Prison spending up as inmate population drops

RYAN HUTTON/ Staff photo The Essex County Sheriff's Office, which operates the Middleton House of Correction, has one of the lowest spending levels per inmate in the state. It proposed spending about $41,278 per inmate for the budget year that begins July 1. Only Bristol County spends less. 

BOSTON — Massachusetts is locking up fewer people than seven years ago but still spending more money to operate jails and prisons, according to a new report.

Spending for the Department of Correction and the 14 county sheriffs’ offices has risen by 25 percent from 2011 to the fiscal 2019 budget, reaching almost $1.4 billion, according to a report by MassINC, the Massachusetts Institute for a New Commonwealth, a nonpartisan think-tank.

The prison population has declined by 21 percent, or more than 5,000 inmates, from its peak in 2011 to the present year, according to the report.

Meanwhile, employee compensation at both the state Department of Correction and sheriff's offices is up about 20 percent during that time, according to the report's authors, who say the savings from a declining inmate population could have been used on rehabilitation programs such as drug or mental health counseling.

"If more dollars were going to provide job training and other services that reduce the likelihood individuals will re-offend when they get out, that would be one thing," said Ben Forman, MassINC's research director. "But the money is going to hiring more correctional officers and increasing staff pay."

The Essex County Sheriff's Office, which operates the Middleton House of Correction, has one of the lowest spending levels per inmate in the state. It proposed spending about $41,278 per inmate for the budget year that begins July 1, the report found. Only Bristol County Sheriff Thomas Hodgson's office spends less.

Middlesex, Barnstable and Berkshire counties plan to spend an estimated $90,000 on each inmate in the coming fiscal year.

Likewise, Essex County spends only about $500 per inmate on education and program services, according to the report's authors.

Middlesex County spends about eight times that amount, or $4,251 per inmate, the report noted.

The Essex County sheriff's budget has increased from about $46.1 million in fiscal year 2011 to nearly $70 million this fiscal year, according to state data. Spending per inmate by the sheriff's office has increased by 30 percent, from $31,521 in 2011.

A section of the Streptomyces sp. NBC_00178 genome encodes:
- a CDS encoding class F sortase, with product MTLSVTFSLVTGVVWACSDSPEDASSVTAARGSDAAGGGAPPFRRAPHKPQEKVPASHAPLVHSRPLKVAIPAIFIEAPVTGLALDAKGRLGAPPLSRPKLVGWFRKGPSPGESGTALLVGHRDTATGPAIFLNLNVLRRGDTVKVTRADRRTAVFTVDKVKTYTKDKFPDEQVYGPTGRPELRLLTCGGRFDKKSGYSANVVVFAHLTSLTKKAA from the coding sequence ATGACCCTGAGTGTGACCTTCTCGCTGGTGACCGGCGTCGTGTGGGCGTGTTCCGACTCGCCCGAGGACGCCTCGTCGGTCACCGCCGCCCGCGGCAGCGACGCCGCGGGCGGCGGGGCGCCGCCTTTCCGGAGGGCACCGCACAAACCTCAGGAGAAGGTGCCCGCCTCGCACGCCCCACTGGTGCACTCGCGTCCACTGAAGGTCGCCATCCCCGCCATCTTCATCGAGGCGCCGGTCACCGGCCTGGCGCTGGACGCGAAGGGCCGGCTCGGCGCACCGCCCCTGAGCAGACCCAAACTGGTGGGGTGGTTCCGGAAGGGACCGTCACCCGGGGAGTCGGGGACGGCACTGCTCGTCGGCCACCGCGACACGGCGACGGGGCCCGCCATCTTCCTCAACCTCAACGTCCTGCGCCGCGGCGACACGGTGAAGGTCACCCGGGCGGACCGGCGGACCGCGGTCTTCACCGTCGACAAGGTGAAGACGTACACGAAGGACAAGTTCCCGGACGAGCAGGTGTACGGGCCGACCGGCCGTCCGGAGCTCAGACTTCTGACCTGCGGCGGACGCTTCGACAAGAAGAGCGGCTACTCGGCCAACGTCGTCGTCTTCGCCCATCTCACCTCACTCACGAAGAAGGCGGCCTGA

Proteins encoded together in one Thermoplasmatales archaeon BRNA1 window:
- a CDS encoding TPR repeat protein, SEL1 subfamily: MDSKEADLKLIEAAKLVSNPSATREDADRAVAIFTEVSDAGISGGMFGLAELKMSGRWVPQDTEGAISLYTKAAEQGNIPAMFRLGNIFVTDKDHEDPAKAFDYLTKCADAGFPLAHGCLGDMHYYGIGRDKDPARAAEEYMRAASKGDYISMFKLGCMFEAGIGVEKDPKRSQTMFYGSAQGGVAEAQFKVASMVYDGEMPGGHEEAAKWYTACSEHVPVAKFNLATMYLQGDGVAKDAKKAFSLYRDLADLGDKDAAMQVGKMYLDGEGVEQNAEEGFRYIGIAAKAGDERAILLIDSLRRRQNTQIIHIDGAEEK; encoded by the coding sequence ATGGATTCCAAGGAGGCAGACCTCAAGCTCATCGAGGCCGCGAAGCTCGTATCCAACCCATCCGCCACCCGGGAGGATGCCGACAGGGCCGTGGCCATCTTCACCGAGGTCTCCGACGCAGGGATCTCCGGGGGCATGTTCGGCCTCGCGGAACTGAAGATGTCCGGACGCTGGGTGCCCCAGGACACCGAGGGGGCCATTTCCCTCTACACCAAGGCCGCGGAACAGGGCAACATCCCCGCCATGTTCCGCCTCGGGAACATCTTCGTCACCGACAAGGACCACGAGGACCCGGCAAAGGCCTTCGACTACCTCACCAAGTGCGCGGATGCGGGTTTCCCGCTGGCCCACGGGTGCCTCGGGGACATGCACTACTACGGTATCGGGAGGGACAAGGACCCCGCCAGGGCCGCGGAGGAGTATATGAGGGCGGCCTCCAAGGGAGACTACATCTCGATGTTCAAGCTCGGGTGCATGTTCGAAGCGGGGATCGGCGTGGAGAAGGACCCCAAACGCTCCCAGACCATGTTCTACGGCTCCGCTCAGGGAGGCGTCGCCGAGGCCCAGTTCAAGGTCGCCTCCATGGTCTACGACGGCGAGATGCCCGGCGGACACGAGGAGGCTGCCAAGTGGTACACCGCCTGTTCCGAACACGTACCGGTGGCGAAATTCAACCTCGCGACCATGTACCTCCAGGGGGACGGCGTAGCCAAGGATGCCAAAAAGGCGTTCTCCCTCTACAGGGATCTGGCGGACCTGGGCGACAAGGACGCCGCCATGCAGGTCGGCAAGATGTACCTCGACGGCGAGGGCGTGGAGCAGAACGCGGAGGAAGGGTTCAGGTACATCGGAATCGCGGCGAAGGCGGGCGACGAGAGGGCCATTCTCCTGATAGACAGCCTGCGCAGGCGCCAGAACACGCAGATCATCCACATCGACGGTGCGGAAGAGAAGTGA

Officials with the state Executive Office of Public Safety and Essex County Sheriff's Office didn't respond to requests for comment for this story.

Political funding

The Middleton jail is one of the state's largest, with an estimated 5,000 prisoners passing through it each year, according to the state Department of Correction. The facility typically houses more than 1,100 people at a time, many of whom are awaiting trial.

Forman said there is a political dimension to funding disparities at sheriff's offices. The Democrat-controlled Legislature has traditionally underfunded operating budgets of Republican sheriffs, creating "massive inequities" in spending between those correctional agencies, he said.

"It becomes a public safety problem because those sheriffs don't have enough resources for services to help inmates from re-offending," he said.

The Essex County sheriff was a Republican, Frank Cousins, for nearly 20 years before Democrat Kevin Coppinger took office in January 2017.

Gov. Charlie Baker, a Republican, has sought to even out some of those historical funding disparities by increasing allocations in the budget for Essex County and other sheriff's offices. But the spending requests are often reduced by legislative leaders, who largely control the state's purse strings.

The MassINC report follows passage of a wide-reaching overhaul of the state's criminal justice system, which focused largely on reducing recidivism.

Massachusetts has the second-lowest incarceration rate in the country, but more than half of those leaving state prisons end up back in court.

"We have one of the worst recidivism rates, and yet we spend almost nothing on reentry programs," said Lew Finfer, a spokesman for the Jobs not Jails Coalition. "There are states that spend more than $50 million a year to help people find jobs and housing and to get their lives back on track."

Christian M. Wade covers the Massachusetts Statehouse for The Salem News and its sister newspapers and websites. Email him at

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